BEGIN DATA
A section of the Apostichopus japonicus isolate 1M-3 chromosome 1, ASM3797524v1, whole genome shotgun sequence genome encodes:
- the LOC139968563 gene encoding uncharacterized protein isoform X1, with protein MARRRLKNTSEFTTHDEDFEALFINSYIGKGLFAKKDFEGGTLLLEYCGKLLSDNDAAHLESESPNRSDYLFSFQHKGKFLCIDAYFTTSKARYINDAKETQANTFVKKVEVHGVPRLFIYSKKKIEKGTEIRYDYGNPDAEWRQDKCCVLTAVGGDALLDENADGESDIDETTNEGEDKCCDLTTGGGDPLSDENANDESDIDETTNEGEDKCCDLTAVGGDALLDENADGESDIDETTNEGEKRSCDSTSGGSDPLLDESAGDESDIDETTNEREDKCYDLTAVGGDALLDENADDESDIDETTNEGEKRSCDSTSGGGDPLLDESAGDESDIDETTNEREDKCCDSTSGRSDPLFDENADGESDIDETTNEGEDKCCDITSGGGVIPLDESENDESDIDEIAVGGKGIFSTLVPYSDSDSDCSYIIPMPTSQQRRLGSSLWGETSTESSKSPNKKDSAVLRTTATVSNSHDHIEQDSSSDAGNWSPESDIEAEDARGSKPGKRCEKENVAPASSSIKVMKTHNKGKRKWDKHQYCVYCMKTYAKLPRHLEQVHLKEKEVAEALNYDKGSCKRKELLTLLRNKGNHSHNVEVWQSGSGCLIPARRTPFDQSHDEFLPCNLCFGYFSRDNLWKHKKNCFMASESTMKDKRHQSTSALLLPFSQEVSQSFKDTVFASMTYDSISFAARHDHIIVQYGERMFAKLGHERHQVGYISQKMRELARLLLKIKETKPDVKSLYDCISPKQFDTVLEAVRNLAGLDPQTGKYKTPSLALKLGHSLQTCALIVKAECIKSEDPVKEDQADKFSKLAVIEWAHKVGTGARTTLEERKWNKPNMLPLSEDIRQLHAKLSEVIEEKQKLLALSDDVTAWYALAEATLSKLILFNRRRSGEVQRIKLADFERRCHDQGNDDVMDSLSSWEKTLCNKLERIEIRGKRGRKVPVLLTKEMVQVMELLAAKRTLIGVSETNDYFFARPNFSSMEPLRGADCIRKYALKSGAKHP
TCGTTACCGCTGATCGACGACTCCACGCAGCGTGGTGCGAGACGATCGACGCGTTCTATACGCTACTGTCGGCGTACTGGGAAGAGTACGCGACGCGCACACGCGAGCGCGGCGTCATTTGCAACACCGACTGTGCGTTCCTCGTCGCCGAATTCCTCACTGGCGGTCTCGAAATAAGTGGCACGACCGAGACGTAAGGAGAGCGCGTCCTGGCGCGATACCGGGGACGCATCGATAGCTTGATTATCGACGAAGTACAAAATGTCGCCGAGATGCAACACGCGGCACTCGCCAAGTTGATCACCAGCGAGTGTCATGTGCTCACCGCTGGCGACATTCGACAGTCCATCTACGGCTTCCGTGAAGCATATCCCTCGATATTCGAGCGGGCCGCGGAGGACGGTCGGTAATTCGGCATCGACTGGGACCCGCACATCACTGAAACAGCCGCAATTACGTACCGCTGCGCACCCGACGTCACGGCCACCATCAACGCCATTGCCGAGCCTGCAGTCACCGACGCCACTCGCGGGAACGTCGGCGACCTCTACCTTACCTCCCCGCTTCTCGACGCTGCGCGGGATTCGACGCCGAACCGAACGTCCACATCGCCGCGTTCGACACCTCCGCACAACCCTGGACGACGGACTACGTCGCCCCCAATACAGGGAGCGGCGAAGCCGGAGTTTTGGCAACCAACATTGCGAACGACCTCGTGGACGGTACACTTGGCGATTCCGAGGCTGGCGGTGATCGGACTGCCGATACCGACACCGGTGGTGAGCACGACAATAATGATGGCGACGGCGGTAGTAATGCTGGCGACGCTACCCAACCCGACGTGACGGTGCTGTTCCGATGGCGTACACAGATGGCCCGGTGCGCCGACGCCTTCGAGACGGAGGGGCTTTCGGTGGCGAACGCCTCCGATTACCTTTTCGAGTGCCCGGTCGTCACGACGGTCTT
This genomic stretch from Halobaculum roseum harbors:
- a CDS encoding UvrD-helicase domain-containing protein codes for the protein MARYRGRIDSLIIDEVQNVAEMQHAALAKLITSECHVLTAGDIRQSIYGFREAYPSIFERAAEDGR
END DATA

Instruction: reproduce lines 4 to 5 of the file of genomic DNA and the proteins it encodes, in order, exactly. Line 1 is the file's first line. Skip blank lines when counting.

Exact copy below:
This genomic stretch from Halobaculum roseum harbors:
- a CDS encoding UvrD-helicase domain-containing protein codes for the protein MARYRGRIDSLIIDEVQNVAEMQHAALAKLITSECHVLTAGDIRQSIYGFREAYPSIFERAAEDGR